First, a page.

The Universality of One-Dimensional Patterns

This book began at the beginning, on a planet Earth devoid of life and governed by the inexorable laws of physics and chemistry. It has proceeded as an inquiry into the general principles that might allow such a barren planet to organize its matter, first into the living world and later into the civilized world. The instruments of that inquiry have been the one-dimensional patterns we call sequences, patterns that were nowhere to be found on the prebiotic Earth but are impossible to escape in our literate technological civilization.

Back then sequences were nowhere; now they are everywhere. What can we surmise from this? My conclusion is that the sequences of DNA that organize life and the sequences of text and code that organize civilization are not different things but rather different examples of one kind of thing. Taking this path, using sequences as a lens to view the evolution of life and civilization, leads to some surprising results, especially for our understanding of human language.

Summarizing these sprawling results in a few sentences is not easy. Nonetheless, here are one dozen high-level themes that appear throughout the book:

  • 1. Sequences are complex constraints. This is how they actually get control of physical systems, by harnessing and channeling the laws of nature, specifying this behavior rather than that. Constraints operate in the region between the certain and the impossible. They change probabilities. They can incline but not necessitate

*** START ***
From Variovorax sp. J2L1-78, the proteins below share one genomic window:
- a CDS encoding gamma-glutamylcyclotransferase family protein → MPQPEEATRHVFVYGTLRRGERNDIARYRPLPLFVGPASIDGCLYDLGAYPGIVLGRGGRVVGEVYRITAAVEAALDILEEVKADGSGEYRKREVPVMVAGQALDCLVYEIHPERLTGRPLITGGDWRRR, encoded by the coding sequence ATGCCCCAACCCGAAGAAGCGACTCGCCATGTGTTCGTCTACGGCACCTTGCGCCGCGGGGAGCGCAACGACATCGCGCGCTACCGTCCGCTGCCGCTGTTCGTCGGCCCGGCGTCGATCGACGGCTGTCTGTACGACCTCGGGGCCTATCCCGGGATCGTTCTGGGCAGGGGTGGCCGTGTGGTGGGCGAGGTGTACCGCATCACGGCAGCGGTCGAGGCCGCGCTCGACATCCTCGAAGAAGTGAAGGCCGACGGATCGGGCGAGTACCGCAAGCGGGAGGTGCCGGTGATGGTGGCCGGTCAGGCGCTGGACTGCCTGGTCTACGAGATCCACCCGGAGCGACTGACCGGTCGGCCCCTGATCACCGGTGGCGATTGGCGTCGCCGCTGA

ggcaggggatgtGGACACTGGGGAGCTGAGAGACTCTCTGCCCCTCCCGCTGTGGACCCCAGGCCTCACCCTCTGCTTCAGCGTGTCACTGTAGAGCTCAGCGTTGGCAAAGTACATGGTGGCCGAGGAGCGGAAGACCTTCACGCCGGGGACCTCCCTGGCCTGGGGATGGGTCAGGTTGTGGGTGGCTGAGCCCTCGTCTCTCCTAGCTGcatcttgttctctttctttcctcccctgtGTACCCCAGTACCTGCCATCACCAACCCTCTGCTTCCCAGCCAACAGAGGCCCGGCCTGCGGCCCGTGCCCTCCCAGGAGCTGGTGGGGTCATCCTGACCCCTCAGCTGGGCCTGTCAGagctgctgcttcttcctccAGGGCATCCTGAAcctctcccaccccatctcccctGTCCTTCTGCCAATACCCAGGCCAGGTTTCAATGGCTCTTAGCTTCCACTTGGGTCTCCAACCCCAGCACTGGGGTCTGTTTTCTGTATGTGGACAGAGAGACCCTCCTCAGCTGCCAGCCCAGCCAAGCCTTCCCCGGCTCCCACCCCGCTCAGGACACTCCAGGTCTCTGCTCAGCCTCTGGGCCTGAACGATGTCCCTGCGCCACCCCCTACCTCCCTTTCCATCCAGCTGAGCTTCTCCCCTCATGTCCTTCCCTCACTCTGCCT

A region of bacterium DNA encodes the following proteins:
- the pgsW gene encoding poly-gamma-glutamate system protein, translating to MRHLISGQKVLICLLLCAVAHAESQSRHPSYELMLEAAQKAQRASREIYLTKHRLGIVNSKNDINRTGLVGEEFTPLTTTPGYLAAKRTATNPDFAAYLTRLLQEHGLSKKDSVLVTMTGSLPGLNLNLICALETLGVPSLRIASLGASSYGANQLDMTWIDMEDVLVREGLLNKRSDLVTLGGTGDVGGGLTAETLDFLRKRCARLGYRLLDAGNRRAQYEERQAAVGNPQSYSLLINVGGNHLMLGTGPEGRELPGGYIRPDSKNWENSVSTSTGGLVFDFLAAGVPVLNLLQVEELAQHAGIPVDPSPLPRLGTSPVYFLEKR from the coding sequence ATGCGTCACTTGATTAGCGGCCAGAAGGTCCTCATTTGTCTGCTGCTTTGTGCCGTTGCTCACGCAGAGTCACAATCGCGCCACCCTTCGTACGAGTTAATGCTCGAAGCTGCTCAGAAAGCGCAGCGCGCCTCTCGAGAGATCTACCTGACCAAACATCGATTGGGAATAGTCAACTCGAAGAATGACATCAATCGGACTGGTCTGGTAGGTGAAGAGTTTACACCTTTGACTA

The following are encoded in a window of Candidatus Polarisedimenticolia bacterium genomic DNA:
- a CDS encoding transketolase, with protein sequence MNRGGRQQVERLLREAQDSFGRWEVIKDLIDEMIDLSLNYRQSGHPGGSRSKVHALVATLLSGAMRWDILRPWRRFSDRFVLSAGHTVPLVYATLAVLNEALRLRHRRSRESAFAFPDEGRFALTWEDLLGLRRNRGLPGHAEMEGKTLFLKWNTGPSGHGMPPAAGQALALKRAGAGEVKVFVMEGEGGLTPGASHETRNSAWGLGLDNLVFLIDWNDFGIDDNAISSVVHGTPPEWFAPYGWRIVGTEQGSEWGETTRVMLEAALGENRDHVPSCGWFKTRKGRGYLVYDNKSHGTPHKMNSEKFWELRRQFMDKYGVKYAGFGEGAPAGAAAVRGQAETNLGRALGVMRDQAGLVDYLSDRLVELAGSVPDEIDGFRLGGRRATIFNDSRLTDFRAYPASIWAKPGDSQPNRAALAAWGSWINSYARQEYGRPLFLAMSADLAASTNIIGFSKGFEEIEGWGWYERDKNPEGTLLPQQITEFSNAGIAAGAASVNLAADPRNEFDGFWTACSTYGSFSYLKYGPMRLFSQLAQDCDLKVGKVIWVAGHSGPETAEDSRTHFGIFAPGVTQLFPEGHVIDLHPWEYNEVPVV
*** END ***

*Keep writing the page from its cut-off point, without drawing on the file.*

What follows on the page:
• 2. Sequences are rate-independent; their timeless patterns are important, not their physical makeup. A process is rate-independent if speeding it up or slowing it down does not affect the result. A process is rate-dependent if changes in rate can change the outcome. The world of behavior and physics is rate-dependent, always moving
  • 3. Sequences describe affordances, environmental patterns that offer opportunities for specific behaviors. These patterns and behaviors are independently described and arranged in the internal structure of sequences, in their grammars. The grammar of interaction allows unlimited composition of affordances, recombination of patterns to be perceived and behaviors to execute. The grammar of extension allows description of affordances distant in time and space, and subject to probabilities and contingencies. The grammar of abstraction allows sequences to be affordances for other sequences
  • 4. Affordances can be perceived at all scales of the living and civilized worlds, from the enzyme-substrate relationship to human institutions like the criminal justice system. Biological and cultural evolution are processes of affordance discovery, exploitation, and memorialization
  • 5. Sequences constrain the rate-dependent world through interactors, which recognize affordances and respond appropriately. Sequences govern interactors through either construction or configuration. Construction entails building interactors from elementary parts, as proteins are built from amino acids. Configuration entails changing the behavior of an interactor that already exists, as in parasitism and animal communication. If configuration is reversible, it is called allosterism
  • 6. As systems of sequences become larger and more complex, their corresponding interactors become more discriminating in the range of environmental patterns they can recognize and the power and precision of their behavioral responses. Protein enzymes are powerful and specific catalysts, and technologies of measurement and manipulation allow humans to extend their perception and behavior into distant time and space